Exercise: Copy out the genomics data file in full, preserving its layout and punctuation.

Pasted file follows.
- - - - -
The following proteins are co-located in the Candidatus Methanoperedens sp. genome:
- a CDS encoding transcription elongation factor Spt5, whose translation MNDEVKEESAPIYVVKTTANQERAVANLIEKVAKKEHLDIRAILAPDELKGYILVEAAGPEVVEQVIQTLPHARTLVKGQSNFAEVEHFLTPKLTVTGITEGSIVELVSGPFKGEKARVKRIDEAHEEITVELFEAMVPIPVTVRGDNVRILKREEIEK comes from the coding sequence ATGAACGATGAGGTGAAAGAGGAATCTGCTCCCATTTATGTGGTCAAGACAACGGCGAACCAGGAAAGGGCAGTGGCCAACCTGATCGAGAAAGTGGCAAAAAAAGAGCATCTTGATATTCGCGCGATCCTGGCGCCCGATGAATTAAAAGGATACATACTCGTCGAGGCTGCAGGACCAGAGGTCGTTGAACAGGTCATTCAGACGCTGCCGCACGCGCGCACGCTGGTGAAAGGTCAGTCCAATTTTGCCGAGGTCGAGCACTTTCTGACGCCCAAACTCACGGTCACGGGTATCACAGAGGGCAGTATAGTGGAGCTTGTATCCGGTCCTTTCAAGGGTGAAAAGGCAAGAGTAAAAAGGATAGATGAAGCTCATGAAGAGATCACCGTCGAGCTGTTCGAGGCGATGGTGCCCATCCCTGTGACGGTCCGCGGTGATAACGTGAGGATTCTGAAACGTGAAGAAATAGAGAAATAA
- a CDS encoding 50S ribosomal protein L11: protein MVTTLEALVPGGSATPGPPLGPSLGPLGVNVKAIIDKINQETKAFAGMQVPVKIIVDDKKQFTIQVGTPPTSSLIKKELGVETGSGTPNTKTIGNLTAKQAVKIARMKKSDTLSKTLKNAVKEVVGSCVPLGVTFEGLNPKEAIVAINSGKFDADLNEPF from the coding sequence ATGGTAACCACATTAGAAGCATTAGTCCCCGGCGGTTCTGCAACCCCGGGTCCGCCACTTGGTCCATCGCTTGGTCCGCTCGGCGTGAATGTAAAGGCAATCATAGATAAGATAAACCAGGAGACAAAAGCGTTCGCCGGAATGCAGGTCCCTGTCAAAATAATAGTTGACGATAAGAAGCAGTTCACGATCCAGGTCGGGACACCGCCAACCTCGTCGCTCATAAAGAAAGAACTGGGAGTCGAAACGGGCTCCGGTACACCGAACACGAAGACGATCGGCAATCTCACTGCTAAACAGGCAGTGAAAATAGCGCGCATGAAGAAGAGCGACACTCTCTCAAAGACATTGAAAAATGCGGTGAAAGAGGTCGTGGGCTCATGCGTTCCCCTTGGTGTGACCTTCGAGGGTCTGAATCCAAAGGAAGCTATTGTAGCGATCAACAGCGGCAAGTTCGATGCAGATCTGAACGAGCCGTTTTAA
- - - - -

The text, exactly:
The following proteins are co-located in the Candidatus Methanoperedens sp. genome:
- a CDS encoding transcription elongation factor Spt5, whose translation MNDEVKEESAPIYVVKTTANQERAVANLIEKVAKKEHLDIRAILAPDELKGYILVEAAGPEVVEQVIQTLPHARTLVKGQSNFAEVEHFLTPKLTVTGITEGSIVELVSGPFKGEKARVKRIDEAHEEITVELFEAMVPIPVTVRGDNVRILKREEIEK comes from the coding sequence ATGAACGATGAGGTGAAAGAGGAATCTGCTCCCATTTATGTGGTCAAGACAACGGCGAACCAGGAAAGGGCAGTGGCCAACCTGATCGAGAAAGTGGCAAAAAAAGAGCATCTTGATATTCGCGCGATCCTGGCGCCCGATGAATTAAAAGGATACATACTCGTCGAGGCTGCAGGACCAGAGGTCGTTGAACAGGTCATTCAGACGCTGCCGCACGCGCGCACGCTGGTGAAAGGTCAGTCCAATTTTGCCGAGGTCGAGCACTTTCTGACGCCCAAACTCACGGTCACGGGTATCACAGAGGGCAGTATAGTGGAGCTTGTATCCGGTCCTTTCAAGGGTGAAAAGGCAAGAGTAAAAAGGATAGATGAAGCTCATGAAGAGATCACCGTCGAGCTGTTCGAGGCGATGGTGCCCATCCCTGTGACGGTCCGCGGTGATAACGTGAGGATTCTGAAACGTGAAGAAATAGAGAAATAA
- a CDS encoding 50S ribosomal protein L11: protein MVTTLEALVPGGSATPGPPLGPSLGPLGVNVKAIIDKINQETKAFAGMQVPVKIIVDDKKQFTIQVGTPPTSSLIKKELGVETGSGTPNTKTIGNLTAKQAVKIARMKKSDTLSKTLKNAVKEVVGSCVPLGVTFEGLNPKEAIVAINSGKFDADLNEPF from the coding sequence ATGGTAACCACATTAGAAGCATTAGTCCCCGGCGGTTCTGCAACCCCGGGTCCGCCACTTGGTCCATCGCTTGGTCCGCTCGGCGTGAATGTAAAGGCAATCATAGATAAGATAAACCAGGAGACAAAAGCGTTCGCCGGAATGCAGGTCCCTGTCAAAATAATAGTTGACGATAAGAAGCAGTTCACGATCCAGGTCGGGACACCGCCAACCTCGTCGCTCATAAAGAAAGAACTGGGAGTCGAAACGGGCTCCGGTACACCGAACACGAAGACGATCGGCAATCTCACTGCTAAACAGGCAGTGAAAATAGCGCGCATGAAGAAGAGCGACACTCTCTCAAAGACATTGAAAAATGCGGTGAAAGAGGTCGTGGGCTCATGCGTTCCCCTTGGTGTGACCTTCGAGGGTCTGAATCCAAAGGAAGCTATTGTAGCGATCAACAGCGGCAAGTTCGATGCAGATCTGAACGAGCCGTTTTAA